Dealing with toxic people seems easy if within a cooperative benefits and earnings are distributed democratically.

    This is social democracy based on market socialism.

    If you try to create social democracy based on capitalism – toxic individuals will erect themselves as executives and managers with control over staffing, financial data, meetings etc and will destroy opportunities for others.

    Under capitalism you give these people the means to destroy society – under socialism you deprive them of this capacity.

  5. In a moment of least surprise, the AFP announces that Bronwyn Bishop has no charges against her, as they have found no evidence of criminality. It is looking like it is impossible to prosecute a member of parliament for what seem to be clear breaches of the rules; travelling from A to B isn’t illegal, but where the minister has used a means of transport which is in excess of what would be considered reasonable—the ministerial chauffeur service for instance—the minister is required to pay for the difference, *and* to sign a declaration to that effect. It is this last part which Bishop didn’t comply with, as she apparently signed off as claiming the entire expense of the helicopter travel.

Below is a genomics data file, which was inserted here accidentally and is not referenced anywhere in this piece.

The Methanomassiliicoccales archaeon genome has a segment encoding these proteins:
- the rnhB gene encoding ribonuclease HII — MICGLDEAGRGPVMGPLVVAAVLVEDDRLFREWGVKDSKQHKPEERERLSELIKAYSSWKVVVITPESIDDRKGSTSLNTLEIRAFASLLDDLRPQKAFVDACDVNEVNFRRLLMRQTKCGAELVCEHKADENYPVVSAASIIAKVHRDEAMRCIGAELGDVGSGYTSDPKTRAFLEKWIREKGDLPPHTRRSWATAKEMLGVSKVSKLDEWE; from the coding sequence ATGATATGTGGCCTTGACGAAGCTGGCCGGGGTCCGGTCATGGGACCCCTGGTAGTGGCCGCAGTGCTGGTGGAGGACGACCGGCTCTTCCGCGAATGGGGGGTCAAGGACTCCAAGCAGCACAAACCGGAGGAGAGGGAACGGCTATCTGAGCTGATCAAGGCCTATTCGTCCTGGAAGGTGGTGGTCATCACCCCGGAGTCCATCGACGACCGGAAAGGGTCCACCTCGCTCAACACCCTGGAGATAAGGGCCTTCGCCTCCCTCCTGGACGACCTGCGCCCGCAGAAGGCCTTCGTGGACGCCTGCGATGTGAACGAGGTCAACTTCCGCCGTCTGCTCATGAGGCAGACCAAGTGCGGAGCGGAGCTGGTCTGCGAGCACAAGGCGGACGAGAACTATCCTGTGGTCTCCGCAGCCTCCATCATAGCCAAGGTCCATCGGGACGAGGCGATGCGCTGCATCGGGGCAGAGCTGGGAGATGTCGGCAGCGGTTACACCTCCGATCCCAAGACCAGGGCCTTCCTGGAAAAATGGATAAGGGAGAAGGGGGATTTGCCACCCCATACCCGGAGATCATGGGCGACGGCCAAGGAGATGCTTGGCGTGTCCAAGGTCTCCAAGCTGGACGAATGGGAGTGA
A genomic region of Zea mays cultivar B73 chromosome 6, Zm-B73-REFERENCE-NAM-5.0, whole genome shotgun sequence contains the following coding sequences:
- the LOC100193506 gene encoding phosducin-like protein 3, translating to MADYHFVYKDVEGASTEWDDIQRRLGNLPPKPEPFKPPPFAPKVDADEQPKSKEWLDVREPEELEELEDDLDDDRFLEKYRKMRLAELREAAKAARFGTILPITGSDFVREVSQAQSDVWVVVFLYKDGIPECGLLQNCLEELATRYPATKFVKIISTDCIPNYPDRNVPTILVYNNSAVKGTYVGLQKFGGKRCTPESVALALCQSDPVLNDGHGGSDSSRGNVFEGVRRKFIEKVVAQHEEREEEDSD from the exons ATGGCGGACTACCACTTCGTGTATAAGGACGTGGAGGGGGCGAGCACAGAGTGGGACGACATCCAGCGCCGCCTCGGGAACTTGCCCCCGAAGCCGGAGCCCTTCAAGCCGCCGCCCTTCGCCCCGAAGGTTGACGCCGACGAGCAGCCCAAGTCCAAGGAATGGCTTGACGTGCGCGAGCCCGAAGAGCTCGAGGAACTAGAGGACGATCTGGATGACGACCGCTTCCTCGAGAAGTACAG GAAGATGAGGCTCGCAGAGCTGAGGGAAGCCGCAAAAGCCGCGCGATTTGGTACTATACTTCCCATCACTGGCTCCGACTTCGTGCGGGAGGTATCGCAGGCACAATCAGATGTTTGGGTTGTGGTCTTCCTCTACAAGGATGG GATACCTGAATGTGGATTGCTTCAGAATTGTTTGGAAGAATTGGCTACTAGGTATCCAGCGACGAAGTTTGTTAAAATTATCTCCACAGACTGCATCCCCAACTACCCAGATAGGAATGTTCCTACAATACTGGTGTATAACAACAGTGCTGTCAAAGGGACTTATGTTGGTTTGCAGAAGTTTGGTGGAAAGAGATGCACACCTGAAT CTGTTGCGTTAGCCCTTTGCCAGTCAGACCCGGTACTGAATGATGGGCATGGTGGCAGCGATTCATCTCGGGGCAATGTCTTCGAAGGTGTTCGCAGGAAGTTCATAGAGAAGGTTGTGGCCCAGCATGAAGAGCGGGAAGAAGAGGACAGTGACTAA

I guess what this means is that ministers can catch a rocket from A to B for all the finance dept cares, hey, it’s only taxpayers’ money involved. [sarcasm intended]

    What it does demonstrate is that the rules on travel are in desperate need of tightening up. Ministers get a pretty good deal for travel in the first place, being able to use a chauffeur service for example; flying a helicopter to a state Liberal function is manifestly excessive IMHO, but now that the precedent is there, I guess we’ll see a lot more of it.

  6. @Megan

    Sorry for the delay replying.

    I saw it in a Times Law Report on another matter in the 1980s, that made reference to this happening a considerable period before. It stuck in my mind as it was so counter-intuitive. I hope that helps.

  7. @Megan

    Ah… I see where you’re probably coming from, a thorough familiarity with Australian case law that tells you that it never happened in Australia. But I never suggested that it did (I saw it in a British newspaper, reporting on English cases); you may have been jumping to a conclusion there.

    I am having considerable difficulty accessing this page now that somebody has linked a video; javascript needs to be enabled to reply (always a nuisance), and that is nearly impossible as the video has imposed a script that is frequently stalling my browser. I am unlikely to be practically able to reply further.

  8. Does anyone know that our new PM blogs? This is an interesting post in which our PM expresses how underwhelmed he is with the famous – not – economist who wears a mask and blogs at that lol libertarian and centre right place.

    Turnbull begins his blog; “Plagiarism is the sincerest form of flattery, so no doubt the Melbourne libertarian economist Sinclair Davidson was flattered when he saw Terry McCrann this morning write in the Herald Sun:

    “Anyone who understood and believed in the free market system would know that there is no such thing as unsustainable tax cuts; only unsustainable expenditures.””